New Study Examines the Moneyless Rise of Disc Golf
By Josh Woods ~
Three years ago, I quietly jettisoned my sociological research agenda on terrorism and immigration and began thinking about the growth of disc golf and other emerging sports. The two-part question that has held my curiosity longest is this one:
When answering this question, most commentators point to the economics of sports and media. Sports grow when major media outlets pay attention to them. Increased media coverage attracts more participants and consumers, which entice even bigger media companies and corporate sponsors, which then foster stronger sport institutions. Continue reading “Disc Golf’s Two Paths Forward”→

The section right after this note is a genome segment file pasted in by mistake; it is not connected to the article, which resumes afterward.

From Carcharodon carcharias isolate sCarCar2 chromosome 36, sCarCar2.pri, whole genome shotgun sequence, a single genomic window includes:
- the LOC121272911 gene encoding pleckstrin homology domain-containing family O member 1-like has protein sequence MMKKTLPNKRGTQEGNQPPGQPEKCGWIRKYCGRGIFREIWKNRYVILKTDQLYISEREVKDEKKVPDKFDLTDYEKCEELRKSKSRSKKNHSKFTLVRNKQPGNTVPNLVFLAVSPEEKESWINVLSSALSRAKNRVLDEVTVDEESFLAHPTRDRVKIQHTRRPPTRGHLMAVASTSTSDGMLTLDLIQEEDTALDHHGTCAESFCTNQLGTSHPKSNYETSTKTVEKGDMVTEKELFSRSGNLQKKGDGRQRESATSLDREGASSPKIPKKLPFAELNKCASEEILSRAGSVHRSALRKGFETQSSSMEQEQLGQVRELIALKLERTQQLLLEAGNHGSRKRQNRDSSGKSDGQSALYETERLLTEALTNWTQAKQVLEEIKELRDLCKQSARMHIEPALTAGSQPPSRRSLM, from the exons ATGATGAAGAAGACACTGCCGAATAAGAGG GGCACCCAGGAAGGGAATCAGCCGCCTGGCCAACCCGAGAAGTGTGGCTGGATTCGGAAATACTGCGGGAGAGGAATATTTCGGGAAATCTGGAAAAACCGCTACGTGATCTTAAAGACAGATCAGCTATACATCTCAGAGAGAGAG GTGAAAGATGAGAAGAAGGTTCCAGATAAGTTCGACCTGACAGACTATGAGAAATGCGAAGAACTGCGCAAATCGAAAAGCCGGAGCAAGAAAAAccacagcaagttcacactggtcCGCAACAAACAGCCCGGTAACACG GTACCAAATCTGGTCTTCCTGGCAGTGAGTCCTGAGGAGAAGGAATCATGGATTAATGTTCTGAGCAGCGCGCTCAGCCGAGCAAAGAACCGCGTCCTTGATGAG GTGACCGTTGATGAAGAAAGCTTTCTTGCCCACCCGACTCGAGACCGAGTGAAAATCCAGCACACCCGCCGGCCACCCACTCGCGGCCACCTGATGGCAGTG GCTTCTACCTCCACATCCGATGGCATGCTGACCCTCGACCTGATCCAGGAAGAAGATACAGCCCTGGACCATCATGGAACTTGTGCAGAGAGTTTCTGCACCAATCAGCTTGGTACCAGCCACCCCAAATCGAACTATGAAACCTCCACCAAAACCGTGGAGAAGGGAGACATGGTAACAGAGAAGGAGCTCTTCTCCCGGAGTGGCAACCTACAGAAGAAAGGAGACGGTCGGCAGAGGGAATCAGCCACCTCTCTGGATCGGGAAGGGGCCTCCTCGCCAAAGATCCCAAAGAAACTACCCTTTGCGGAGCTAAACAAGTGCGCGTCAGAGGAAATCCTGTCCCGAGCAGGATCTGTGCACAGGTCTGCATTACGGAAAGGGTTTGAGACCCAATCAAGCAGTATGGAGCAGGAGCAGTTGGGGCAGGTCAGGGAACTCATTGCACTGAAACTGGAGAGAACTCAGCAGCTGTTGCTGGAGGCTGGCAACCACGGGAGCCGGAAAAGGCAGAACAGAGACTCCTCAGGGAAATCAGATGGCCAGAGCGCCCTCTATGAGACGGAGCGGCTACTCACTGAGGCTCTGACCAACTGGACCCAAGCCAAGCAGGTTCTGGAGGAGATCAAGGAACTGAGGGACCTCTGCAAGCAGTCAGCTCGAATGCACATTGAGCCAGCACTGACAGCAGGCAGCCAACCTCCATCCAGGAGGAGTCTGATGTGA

I have a confession. It’s terrible. I’m not kidding. It’s really bad. But here goes: At times, I’m a lazy, uninformed voter.
For one reason or another, I almost always make it to the voting booth, even for most local elections. But I rarely feel optimally educated on the candidates before casting my votes. Yep, I’m that annoying guy who’s holding up the voting line, because he’s doing last-minute research on his cell phone.
Women represent an underserved group in the disc golfer population. Per the PDGA, between 1999 and 2015, the share of women among PDGA members has stayed within a range of 6.9 percent to 7.7 percent. A few surveys drawn from PDGA-centric populations have reported similar or lower estimates of the number of women who play disc golf. Continue reading “Women, Men and Disc Golf: An interview with Valarie Jenkins”→